The aim of the tour was to make a number of professional visits in Vietnam to gain an understanding of palliative care, which is in its infancy in the country, as well as cultural visits to better understand the county’s history.
After visiting Hanoi, Hue and Hoi An, the group travelled onto Ho Chi Minh City or Saigon. Here they visited the Cho Ray Cancer Hospital, one of four special level hospitals within Vietnam.
Although the hospital provides limited preventative health programs, such as hepatitis B vaccination, pap smears, mammography, and faecal occult blood testing, none of these are free and most patients present late in their disease. Charlotte comments: “Whilst it is impressive to see the building and range of programs on offer it was disappointing that preventative programs did not appear to receive any significant or targeted funding.”
Concluding the article, and the series, Charlotte writes: “There are many take home lessons for us as we return to our countries of origin on the resilience of people who have suffered so much and yet are willing to share these stories and our observation on how caring and compassionate the people we met in the hospitals and clinics are to each other when they have so little material wealth.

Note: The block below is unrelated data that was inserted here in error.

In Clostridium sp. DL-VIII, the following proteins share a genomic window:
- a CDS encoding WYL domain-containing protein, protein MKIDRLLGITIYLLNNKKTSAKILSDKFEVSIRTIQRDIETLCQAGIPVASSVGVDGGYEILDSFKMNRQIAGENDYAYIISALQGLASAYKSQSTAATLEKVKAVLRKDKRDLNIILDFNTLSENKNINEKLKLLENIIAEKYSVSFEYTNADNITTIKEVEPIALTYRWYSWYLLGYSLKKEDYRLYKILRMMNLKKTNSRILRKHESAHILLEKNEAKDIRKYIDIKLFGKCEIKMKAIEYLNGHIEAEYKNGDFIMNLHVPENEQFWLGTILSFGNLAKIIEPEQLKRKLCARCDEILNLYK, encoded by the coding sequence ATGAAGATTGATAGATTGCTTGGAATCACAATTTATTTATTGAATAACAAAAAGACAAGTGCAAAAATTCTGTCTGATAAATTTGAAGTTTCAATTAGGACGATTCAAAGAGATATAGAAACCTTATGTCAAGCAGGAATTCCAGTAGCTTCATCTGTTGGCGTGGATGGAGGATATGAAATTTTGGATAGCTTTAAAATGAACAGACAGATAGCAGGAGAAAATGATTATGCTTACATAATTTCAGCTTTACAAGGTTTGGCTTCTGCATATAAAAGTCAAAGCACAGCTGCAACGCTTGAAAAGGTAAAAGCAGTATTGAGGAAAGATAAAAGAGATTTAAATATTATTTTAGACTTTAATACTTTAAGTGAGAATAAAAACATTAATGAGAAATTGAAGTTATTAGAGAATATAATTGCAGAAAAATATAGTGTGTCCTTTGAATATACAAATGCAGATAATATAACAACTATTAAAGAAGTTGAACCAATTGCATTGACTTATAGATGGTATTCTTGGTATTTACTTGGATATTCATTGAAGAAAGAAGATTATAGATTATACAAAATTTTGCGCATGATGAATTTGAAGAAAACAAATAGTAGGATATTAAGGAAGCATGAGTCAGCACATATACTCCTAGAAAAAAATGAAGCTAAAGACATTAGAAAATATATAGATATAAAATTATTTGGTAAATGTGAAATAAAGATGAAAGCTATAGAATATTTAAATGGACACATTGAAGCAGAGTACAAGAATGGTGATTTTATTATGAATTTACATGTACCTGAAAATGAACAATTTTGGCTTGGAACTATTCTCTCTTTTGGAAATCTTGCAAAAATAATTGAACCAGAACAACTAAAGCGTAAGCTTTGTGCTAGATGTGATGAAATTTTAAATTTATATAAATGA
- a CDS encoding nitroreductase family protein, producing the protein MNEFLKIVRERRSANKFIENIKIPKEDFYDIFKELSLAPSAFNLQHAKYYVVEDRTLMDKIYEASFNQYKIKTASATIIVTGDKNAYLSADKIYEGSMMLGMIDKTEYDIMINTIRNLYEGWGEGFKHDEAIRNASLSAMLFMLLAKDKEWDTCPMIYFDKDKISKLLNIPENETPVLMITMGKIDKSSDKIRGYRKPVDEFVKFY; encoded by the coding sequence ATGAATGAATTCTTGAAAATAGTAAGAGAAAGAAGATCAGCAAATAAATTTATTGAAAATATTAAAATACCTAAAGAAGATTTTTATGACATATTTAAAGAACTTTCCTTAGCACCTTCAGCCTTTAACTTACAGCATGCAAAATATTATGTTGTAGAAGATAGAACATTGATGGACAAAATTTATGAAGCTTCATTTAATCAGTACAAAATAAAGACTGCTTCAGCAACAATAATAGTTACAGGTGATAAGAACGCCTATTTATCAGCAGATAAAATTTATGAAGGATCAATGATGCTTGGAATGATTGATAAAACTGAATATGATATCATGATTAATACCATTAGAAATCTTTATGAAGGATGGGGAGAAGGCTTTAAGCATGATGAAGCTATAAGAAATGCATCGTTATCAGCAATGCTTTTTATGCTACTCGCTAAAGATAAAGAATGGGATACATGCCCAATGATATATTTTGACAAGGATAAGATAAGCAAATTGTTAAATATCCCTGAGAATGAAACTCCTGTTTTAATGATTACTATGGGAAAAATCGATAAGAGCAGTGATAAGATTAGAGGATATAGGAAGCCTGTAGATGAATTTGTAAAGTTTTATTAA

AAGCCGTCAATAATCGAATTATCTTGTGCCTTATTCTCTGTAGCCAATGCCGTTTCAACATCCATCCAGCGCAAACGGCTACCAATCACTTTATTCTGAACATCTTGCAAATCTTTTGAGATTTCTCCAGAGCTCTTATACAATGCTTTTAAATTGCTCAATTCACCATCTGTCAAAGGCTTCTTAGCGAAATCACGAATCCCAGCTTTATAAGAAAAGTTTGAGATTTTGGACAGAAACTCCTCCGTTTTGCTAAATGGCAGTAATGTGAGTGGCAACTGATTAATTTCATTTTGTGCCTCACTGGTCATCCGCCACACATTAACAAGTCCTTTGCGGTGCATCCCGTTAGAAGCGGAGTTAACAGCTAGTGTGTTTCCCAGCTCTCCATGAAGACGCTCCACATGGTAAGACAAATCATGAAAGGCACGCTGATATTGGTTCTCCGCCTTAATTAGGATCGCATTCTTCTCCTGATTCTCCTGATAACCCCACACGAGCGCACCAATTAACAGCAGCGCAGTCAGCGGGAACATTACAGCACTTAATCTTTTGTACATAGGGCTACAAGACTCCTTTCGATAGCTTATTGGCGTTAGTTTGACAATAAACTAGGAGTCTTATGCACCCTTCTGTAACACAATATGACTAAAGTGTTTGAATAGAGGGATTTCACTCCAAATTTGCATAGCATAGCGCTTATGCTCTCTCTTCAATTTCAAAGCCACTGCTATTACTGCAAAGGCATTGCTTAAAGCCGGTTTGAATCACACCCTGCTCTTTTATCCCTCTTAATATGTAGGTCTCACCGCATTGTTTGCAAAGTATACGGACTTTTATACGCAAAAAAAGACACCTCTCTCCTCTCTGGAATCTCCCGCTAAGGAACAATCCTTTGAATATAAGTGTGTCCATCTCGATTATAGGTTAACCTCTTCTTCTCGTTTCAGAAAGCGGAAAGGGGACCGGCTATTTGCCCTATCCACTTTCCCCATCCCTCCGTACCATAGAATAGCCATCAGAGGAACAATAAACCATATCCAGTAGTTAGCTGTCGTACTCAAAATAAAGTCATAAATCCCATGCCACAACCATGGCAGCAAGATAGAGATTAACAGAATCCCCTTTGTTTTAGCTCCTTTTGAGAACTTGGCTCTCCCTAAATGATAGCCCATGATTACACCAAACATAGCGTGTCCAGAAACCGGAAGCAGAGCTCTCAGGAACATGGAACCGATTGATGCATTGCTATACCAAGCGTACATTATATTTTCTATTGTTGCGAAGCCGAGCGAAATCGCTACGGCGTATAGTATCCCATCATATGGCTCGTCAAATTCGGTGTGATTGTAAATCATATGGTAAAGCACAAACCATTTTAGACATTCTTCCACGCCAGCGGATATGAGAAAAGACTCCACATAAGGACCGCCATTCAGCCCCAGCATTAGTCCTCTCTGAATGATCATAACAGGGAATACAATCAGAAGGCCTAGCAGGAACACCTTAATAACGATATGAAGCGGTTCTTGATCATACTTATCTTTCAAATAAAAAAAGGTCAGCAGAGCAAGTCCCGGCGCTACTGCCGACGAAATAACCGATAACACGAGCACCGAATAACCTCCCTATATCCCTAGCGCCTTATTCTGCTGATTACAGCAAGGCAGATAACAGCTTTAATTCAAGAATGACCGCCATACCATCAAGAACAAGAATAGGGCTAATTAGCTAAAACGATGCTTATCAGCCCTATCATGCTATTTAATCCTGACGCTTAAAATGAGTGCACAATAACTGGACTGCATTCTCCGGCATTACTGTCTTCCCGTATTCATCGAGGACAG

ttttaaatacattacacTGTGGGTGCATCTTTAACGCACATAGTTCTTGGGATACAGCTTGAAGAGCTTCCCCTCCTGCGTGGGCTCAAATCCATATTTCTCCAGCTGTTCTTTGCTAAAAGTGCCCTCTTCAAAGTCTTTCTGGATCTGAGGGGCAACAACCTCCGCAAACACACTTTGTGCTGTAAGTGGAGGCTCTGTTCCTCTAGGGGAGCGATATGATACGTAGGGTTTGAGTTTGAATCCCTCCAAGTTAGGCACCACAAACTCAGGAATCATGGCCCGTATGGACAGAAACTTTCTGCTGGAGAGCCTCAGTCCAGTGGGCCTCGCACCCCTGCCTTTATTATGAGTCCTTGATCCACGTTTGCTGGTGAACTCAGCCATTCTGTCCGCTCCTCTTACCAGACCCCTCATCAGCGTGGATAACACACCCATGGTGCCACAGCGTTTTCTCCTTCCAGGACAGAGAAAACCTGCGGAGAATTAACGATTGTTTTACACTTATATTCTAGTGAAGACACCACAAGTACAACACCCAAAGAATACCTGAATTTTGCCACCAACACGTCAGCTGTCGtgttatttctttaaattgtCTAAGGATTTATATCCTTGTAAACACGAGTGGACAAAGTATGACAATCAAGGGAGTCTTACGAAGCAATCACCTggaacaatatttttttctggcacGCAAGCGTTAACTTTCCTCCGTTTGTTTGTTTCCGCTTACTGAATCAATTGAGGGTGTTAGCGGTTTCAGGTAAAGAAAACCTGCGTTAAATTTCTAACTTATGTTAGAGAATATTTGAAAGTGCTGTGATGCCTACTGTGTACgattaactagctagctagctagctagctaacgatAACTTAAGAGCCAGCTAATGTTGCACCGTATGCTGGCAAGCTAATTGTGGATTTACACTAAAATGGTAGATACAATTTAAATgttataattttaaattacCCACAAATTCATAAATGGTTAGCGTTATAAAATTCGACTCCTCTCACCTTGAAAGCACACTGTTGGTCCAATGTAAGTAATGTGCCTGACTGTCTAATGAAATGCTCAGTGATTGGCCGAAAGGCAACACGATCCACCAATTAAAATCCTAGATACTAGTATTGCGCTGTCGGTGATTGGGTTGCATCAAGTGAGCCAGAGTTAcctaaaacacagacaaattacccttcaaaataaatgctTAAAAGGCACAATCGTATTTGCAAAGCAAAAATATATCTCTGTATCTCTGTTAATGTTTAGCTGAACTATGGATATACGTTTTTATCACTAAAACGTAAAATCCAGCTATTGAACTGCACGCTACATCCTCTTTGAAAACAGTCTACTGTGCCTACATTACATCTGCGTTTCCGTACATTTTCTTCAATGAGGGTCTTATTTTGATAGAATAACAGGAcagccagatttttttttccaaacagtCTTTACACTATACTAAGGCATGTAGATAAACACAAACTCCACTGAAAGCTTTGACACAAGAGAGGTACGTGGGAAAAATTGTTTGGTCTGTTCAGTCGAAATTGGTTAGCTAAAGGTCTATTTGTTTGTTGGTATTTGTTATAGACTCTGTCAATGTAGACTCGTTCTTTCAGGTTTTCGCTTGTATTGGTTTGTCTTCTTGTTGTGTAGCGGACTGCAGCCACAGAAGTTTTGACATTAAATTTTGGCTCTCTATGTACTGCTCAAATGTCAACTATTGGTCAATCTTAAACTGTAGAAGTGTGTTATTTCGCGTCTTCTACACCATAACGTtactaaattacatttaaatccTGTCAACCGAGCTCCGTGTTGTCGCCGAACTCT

“We were really privileged to have undertaken this trip and would recommend the experience to others who may be interested in palliative care within resource poor countries. It is hoped that publishing details of this tour may stimulate discussion around how people fortunate to work in countries where palliative care is well resourced could best contribute to the further development of palliative care in South East Asia.”